- The Washington Times - Friday, July 24, 2020

Sen. Jack Reed, the leading Democrat of the Armed Services Committee, on Friday said President Trump is “out of touch” as he continues to reject bipartisan efforts to rename military bases that honor Confederate leaders.

Mr. Reed of Rhode Island said in a statement that Mr. Trump’s consistent pushback to the renaming efforts is not supported “from the American people and our military.”

“President Trump is out of touch and doesn’t seem to grasp the strong and bipartisan support for dropping the names of white supremacist Confederate officers from bases,” Mr. Reed, the ranking member on the panel, said. “Congress is establishing a thoughtful process that includes local input from our troops, citizens, and the community.”

Both the House and Senate this week approved separate versions of the National Defense Authorization Act that each include a provision to rename the 12 military bases that are named after Confederate leaders.

Mr. Trump has repeatedly threatened to veto the must-pass legislation if the final version includes language to mandate the change, arguing that casting Confederate figures and symbols as racist is absurd, given that the sites have served as key training grounds for soldiers who went on to fight in World War II and other conflicts.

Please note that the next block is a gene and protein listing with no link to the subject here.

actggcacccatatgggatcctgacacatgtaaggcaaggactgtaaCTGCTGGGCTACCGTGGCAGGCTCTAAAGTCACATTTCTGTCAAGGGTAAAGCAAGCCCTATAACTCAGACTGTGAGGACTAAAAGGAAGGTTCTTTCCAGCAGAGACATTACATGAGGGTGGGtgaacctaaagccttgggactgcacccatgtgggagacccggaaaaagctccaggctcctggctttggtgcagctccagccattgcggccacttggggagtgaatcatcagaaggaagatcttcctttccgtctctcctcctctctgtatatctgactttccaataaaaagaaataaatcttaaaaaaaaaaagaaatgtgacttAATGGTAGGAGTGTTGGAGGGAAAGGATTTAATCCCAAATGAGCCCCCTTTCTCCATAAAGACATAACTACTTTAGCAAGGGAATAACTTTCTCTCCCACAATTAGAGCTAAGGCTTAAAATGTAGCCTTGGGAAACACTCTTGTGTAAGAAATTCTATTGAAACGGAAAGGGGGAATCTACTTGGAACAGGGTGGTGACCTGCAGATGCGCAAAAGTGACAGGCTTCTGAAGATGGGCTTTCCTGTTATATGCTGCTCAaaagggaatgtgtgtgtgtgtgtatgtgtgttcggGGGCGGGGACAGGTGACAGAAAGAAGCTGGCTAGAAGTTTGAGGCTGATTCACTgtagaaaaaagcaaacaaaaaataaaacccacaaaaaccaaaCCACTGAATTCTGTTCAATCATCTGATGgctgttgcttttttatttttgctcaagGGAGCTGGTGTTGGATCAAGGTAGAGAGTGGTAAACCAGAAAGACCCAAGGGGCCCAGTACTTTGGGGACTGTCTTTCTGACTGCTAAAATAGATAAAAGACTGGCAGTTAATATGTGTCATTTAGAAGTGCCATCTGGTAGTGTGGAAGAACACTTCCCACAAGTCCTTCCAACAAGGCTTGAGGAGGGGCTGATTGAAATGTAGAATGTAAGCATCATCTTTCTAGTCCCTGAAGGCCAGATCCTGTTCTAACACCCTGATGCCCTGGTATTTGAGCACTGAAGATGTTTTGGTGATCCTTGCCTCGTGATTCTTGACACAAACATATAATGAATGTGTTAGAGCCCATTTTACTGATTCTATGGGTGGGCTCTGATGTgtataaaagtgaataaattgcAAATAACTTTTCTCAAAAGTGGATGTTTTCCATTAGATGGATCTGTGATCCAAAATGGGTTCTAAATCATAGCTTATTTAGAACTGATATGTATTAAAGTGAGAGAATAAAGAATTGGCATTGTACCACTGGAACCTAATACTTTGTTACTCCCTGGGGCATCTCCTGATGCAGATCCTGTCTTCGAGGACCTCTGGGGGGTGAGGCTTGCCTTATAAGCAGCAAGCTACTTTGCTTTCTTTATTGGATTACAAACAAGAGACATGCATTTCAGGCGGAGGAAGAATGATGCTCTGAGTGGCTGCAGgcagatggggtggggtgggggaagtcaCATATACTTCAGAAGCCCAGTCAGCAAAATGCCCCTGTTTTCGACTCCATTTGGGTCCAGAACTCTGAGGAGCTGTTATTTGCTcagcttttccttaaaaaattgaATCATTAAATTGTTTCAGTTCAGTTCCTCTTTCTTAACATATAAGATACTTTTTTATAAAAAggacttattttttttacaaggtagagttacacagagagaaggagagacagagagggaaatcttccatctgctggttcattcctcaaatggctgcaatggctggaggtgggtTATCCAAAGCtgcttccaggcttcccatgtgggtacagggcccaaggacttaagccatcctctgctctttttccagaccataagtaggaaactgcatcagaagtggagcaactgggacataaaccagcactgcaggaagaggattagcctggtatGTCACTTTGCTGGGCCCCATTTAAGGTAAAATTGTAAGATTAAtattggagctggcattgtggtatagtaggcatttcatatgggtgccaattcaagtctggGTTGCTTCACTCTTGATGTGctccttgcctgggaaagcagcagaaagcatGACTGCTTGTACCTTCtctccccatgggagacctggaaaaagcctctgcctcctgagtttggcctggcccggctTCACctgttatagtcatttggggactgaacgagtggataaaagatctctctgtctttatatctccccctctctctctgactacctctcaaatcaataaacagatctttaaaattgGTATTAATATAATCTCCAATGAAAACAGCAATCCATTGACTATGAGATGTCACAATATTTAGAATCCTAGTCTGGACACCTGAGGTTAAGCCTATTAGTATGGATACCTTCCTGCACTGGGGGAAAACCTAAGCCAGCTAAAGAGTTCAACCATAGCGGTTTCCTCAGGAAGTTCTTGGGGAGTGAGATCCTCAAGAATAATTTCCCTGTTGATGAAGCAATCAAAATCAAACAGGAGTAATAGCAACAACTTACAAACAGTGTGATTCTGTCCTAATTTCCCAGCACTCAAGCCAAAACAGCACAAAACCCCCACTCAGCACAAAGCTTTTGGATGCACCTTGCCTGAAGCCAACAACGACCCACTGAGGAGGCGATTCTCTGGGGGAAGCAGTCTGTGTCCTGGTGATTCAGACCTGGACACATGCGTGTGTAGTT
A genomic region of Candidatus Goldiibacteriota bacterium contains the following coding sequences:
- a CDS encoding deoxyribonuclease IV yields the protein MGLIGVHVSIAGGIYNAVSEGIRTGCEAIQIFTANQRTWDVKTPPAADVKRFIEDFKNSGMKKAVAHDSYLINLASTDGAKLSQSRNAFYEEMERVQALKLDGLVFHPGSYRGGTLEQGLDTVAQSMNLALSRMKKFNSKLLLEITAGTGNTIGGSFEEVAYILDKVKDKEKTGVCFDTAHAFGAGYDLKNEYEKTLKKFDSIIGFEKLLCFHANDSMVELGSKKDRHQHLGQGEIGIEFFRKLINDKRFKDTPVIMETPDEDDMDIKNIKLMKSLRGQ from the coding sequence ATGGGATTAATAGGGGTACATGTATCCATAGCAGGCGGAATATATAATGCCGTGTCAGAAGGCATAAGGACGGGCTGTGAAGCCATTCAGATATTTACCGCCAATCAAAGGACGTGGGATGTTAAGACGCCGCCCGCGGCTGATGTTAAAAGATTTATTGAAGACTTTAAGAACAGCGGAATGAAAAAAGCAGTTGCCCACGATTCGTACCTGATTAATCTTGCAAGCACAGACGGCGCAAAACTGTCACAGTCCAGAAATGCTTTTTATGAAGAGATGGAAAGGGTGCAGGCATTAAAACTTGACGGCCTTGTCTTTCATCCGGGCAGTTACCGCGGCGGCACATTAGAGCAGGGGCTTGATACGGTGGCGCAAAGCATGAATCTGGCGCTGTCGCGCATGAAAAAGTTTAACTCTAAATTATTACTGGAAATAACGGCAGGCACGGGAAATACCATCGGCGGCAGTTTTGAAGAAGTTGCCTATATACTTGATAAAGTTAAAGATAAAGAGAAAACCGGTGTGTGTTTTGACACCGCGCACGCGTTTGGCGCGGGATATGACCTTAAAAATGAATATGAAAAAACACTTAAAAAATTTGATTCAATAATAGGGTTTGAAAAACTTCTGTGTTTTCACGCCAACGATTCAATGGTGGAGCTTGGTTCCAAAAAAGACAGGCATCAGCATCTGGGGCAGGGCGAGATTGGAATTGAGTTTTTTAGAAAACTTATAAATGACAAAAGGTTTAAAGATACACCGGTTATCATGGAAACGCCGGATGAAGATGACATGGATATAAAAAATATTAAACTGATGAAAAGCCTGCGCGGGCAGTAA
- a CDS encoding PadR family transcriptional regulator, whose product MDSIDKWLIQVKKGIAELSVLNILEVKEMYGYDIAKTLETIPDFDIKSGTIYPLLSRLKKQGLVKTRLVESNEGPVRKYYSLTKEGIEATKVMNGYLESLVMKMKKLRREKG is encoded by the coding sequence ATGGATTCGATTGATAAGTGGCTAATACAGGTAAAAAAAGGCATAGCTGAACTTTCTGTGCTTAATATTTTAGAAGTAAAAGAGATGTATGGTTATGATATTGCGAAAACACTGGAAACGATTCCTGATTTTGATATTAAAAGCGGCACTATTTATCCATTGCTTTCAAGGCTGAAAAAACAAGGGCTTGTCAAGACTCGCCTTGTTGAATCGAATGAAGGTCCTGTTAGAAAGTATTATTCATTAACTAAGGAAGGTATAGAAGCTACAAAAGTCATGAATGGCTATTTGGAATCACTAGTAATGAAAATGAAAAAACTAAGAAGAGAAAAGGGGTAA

He tweeted earlier Friday that he spoke with Mr. Reed’s Republican counterpart, Sen. James Inhofe of Oklahoma, who allegedly promised to not change the names of the bases. The committee, of which Mr. Inhofe chairs, earlier this year approved the provision in its first version of the bill.

Mr. Reed said he is hopeful that the president “will prioritize national security and the needs of today’s servicemen and women over his wrong-headed campaign to fuel division and discord.”

Both pieces of legislation will now be negotiated on by members of both the House and Senate to form the final version of the bill. Mr. Reed said that he is “confident we’ll send the President a strong bipartisan defense bill that puts America’s security and our troops and their families first.”

Mr. Reed explained that Congress has the power to override the president’s veto, which is rare, but he said that “rarer still is an American president who would put the interests of a handful of pro-slavery Confederates above the well-being and national security of the entire nation.”

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